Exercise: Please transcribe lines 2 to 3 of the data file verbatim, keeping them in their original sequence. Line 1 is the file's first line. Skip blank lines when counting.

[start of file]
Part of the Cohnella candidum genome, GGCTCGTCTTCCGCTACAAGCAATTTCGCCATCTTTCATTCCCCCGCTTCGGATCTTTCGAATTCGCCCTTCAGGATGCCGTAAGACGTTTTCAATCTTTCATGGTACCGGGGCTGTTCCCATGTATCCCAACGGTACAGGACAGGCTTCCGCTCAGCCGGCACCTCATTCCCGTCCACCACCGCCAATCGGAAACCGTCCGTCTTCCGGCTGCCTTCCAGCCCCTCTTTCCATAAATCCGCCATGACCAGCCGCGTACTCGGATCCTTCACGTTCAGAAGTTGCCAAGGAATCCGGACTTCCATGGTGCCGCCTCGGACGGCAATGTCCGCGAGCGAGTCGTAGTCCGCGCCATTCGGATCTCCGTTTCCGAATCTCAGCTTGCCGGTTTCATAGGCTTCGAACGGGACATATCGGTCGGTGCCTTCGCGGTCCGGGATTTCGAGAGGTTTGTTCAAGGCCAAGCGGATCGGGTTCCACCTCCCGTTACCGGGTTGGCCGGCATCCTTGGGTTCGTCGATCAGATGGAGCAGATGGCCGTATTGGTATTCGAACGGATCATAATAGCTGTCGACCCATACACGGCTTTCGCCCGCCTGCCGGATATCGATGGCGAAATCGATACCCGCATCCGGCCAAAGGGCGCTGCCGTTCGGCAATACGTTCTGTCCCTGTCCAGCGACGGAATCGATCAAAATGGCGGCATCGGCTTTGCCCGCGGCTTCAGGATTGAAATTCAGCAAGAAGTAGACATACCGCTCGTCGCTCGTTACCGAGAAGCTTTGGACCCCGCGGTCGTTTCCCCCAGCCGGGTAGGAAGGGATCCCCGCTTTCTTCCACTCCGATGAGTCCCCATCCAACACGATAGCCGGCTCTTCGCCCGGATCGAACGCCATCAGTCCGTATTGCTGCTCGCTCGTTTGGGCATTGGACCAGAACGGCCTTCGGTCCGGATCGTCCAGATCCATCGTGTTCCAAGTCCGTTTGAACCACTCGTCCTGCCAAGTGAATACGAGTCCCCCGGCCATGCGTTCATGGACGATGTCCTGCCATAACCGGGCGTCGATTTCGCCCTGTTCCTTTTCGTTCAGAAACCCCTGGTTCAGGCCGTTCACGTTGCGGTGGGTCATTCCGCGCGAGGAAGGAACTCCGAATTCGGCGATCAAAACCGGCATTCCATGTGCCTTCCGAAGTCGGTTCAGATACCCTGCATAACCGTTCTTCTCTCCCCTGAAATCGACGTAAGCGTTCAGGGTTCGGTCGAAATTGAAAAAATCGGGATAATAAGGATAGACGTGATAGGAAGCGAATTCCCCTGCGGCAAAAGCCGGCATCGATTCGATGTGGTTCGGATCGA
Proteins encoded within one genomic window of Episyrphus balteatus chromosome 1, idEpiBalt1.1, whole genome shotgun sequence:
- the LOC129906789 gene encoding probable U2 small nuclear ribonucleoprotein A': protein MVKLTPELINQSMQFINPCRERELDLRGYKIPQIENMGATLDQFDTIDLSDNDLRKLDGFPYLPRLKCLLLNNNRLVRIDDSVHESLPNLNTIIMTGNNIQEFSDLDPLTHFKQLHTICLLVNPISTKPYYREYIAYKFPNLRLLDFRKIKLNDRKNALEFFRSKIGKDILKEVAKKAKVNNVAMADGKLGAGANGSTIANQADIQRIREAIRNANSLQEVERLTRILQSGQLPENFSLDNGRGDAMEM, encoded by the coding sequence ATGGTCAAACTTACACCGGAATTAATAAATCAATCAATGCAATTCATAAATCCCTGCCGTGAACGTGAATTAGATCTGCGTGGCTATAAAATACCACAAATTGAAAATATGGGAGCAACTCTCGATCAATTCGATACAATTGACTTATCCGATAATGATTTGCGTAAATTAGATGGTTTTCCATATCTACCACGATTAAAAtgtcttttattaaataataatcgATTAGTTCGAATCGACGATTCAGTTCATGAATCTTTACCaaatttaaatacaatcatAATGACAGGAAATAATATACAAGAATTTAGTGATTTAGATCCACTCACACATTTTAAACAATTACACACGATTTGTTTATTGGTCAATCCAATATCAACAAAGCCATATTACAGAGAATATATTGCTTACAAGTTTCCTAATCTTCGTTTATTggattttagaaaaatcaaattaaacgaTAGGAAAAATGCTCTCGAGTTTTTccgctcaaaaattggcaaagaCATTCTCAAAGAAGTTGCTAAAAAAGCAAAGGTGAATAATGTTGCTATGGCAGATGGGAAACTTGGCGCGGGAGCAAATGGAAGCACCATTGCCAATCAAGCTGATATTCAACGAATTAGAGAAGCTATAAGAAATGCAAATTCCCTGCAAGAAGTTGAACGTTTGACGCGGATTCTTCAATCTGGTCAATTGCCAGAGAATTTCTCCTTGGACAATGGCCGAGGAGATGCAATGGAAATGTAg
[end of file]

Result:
Proteins encoded within one genomic window of Episyrphus balteatus chromosome 1, idEpiBalt1.1, whole genome shotgun sequence:
- the LOC129906789 gene encoding probable U2 small nuclear ribonucleoprotein A': protein MVKLTPELINQSMQFINPCRERELDLRGYKIPQIENMGATLDQFDTIDLSDNDLRKLDGFPYLPRLKCLLLNNNRLVRIDDSVHESLPNLNTIIMTGNNIQEFSDLDPLTHFKQLHTICLLVNPISTKPYYREYIAYKFPNLRLLDFRKIKLNDRKNALEFFRSKIGKDILKEVAKKAKVNNVAMADGKLGAGANGSTIANQADIQRIREAIRNANSLQEVERLTRILQSGQLPENFSLDNGRGDAMEM, encoded by the coding sequence ATGGTCAAACTTACACCGGAATTAATAAATCAATCAATGCAATTCATAAATCCCTGCCGTGAACGTGAATTAGATCTGCGTGGCTATAAAATACCACAAATTGAAAATATGGGAGCAACTCTCGATCAATTCGATACAATTGACTTATCCGATAATGATTTGCGTAAATTAGATGGTTTTCCATATCTACCACGATTAAAAtgtcttttattaaataataatcgATTAGTTCGAATCGACGATTCAGTTCATGAATCTTTACCaaatttaaatacaatcatAATGACAGGAAATAATATACAAGAATTTAGTGATTTAGATCCACTCACACATTTTAAACAATTACACACGATTTGTTTATTGGTCAATCCAATATCAACAAAGCCATATTACAGAGAATATATTGCTTACAAGTTTCCTAATCTTCGTTTATTggattttagaaaaatcaaattaaacgaTAGGAAAAATGCTCTCGAGTTTTTccgctcaaaaattggcaaagaCATTCTCAAAGAAGTTGCTAAAAAAGCAAAGGTGAATAATGTTGCTATGGCAGATGGGAAACTTGGCGCGGGAGCAAATGGAAGCACCATTGCCAATCAAGCTGATATTCAACGAATTAGAGAAGCTATAAGAAATGCAAATTCCCTGCAAGAAGTTGAACGTTTGACGCGGATTCTTCAATCTGGTCAATTGCCAGAGAATTTCTCCTTGGACAATGGCCGAGGAGATGCAATGGAAATGTAg